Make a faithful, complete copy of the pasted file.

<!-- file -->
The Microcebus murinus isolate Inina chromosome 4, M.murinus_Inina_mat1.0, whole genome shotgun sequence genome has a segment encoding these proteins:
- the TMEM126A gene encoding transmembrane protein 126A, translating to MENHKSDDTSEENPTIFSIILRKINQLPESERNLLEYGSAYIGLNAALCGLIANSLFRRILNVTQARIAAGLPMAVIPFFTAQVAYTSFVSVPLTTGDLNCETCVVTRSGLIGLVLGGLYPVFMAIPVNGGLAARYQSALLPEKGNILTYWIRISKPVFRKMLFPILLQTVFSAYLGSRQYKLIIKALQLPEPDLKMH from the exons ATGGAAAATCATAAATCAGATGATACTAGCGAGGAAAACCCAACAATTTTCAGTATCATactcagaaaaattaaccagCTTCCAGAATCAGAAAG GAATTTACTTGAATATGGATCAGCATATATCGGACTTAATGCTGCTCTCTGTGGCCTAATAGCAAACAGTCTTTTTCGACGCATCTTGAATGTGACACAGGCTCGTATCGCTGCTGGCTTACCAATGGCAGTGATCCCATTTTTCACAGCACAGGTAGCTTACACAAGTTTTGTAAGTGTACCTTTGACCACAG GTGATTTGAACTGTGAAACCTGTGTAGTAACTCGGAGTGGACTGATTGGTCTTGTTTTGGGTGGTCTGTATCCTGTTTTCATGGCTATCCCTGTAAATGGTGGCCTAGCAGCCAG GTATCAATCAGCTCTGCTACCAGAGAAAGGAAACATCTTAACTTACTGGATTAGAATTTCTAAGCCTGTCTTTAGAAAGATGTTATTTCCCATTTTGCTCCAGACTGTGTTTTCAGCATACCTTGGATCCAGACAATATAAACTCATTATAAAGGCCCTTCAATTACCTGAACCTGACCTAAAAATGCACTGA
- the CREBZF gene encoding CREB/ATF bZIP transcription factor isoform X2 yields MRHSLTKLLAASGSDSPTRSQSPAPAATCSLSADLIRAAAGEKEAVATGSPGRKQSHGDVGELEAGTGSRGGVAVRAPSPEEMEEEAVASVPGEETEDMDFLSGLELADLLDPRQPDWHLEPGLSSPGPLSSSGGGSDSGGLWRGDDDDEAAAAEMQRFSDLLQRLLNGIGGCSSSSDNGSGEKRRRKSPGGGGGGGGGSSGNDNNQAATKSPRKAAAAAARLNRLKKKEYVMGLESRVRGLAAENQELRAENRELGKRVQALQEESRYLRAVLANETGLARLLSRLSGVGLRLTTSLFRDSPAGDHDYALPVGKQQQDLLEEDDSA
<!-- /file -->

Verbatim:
The Microcebus murinus isolate Inina chromosome 4, M.murinus_Inina_mat1.0, whole genome shotgun sequence genome has a segment encoding these proteins:
- the TMEM126A gene encoding transmembrane protein 126A, translating to MENHKSDDTSEENPTIFSIILRKINQLPESERNLLEYGSAYIGLNAALCGLIANSLFRRILNVTQARIAAGLPMAVIPFFTAQVAYTSFVSVPLTTGDLNCETCVVTRSGLIGLVLGGLYPVFMAIPVNGGLAARYQSALLPEKGNILTYWIRISKPVFRKMLFPILLQTVFSAYLGSRQYKLIIKALQLPEPDLKMH from the exons ATGGAAAATCATAAATCAGATGATACTAGCGAGGAAAACCCAACAATTTTCAGTATCATactcagaaaaattaaccagCTTCCAGAATCAGAAAG GAATTTACTTGAATATGGATCAGCATATATCGGACTTAATGCTGCTCTCTGTGGCCTAATAGCAAACAGTCTTTTTCGACGCATCTTGAATGTGACACAGGCTCGTATCGCTGCTGGCTTACCAATGGCAGTGATCCCATTTTTCACAGCACAGGTAGCTTACACAAGTTTTGTAAGTGTACCTTTGACCACAG GTGATTTGAACTGTGAAACCTGTGTAGTAACTCGGAGTGGACTGATTGGTCTTGTTTTGGGTGGTCTGTATCCTGTTTTCATGGCTATCCCTGTAAATGGTGGCCTAGCAGCCAG GTATCAATCAGCTCTGCTACCAGAGAAAGGAAACATCTTAACTTACTGGATTAGAATTTCTAAGCCTGTCTTTAGAAAGATGTTATTTCCCATTTTGCTCCAGACTGTGTTTTCAGCATACCTTGGATCCAGACAATATAAACTCATTATAAAGGCCCTTCAATTACCTGAACCTGACCTAAAAATGCACTGA
- the CREBZF gene encoding CREB/ATF bZIP transcription factor isoform X2 yields MRHSLTKLLAASGSDSPTRSQSPAPAATCSLSADLIRAAAGEKEAVATGSPGRKQSHGDVGELEAGTGSRGGVAVRAPSPEEMEEEAVASVPGEETEDMDFLSGLELADLLDPRQPDWHLEPGLSSPGPLSSSGGGSDSGGLWRGDDDDEAAAAEMQRFSDLLQRLLNGIGGCSSSSDNGSGEKRRRKSPGGGGGGGGGSSGNDNNQAATKSPRKAAAAAARLNRLKKKEYVMGLESRVRGLAAENQELRAENRELGKRVQALQEESRYLRAVLANETGLARLLSRLSGVGLRLTTSLFRDSPAGDHDYALPVGKQQQDLLEEDDSA